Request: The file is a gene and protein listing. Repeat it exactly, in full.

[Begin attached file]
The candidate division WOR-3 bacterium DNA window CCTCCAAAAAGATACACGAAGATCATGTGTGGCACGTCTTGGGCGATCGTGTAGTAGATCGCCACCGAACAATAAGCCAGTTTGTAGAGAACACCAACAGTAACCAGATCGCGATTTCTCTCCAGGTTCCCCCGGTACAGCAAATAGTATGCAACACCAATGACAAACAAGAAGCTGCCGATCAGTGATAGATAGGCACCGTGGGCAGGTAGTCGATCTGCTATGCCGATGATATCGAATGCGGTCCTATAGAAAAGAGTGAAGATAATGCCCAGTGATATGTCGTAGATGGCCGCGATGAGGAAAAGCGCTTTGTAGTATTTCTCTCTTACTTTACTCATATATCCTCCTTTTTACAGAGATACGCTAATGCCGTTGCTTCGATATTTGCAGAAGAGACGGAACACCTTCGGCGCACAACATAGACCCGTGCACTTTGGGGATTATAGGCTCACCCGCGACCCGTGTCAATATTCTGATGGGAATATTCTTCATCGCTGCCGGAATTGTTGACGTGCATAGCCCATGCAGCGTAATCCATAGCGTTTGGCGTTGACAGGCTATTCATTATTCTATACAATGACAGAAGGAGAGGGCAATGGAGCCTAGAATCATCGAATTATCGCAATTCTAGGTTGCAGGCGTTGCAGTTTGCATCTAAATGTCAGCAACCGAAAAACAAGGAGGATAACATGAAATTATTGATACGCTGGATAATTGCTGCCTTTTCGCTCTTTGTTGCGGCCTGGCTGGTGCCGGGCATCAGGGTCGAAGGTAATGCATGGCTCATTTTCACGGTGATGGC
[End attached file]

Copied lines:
The candidate division WOR-3 bacterium DNA window CCTCCAAAAAGATACACGAAGATCATGTGTGGCACGTCTTGGGCGATCGTGTAGTAGATCGCCACCGAACAATAAGCCAGTTTGTAGAGAACACCAACAGTAACCAGATCGCGATTTCTCTCCAGGTTCCCCCGGTACAGCAAATAGTATGCAACACCAATGACAAACAAGAAGCTGCCGATCAGTGATAGATAGGCACCGTGGGCAGGTAGTCGATCTGCTATGCCGATGATATCGAATGCGGTCCTATAGAAAAGAGTGAAGATAATGCCCAGTGATATGTCGTAGATGGCCGCGATGAGGAAAAGCGCTTTGTAGTATTTCTCTCTTACTTTACTCATATATCCTCCTTTTTACAGAGATACGCTAATGCCGTTGCTTCGATATTTGCAGAAGAGACGGAACACCTTCGGCGCACAACATAGACCCGTGCACTTTGGGGATTATAGGCTCACCCGCGACCCGTGTCAATATTCTGATGGGAATATTCTTCATCGCTGCCGGAATTGTTGACGTGCATAGCCCATGCAGCGTAATCCATAGCGTTTGGCGTTGACAGGCTATTCATTATTCTATACAATGACAGAAGGAGAGGGCAATGGAGCCTAGAATCATCGAATTATCGCAATTCTAGGTTGCAGGCGTTGCAGTTTGCATCTAAATGTCAGCAACCGAAAAACAAGGAGGATAACATGAAATTATTGATACGCTGGATAATTGCTGCCTTTTCGCTCTTTGTTGCGGCCTGGCTGGTGCCGGGCATCAGGGTCGAAGGTAATGCATGGCTCATTTTCACGGTGATGGC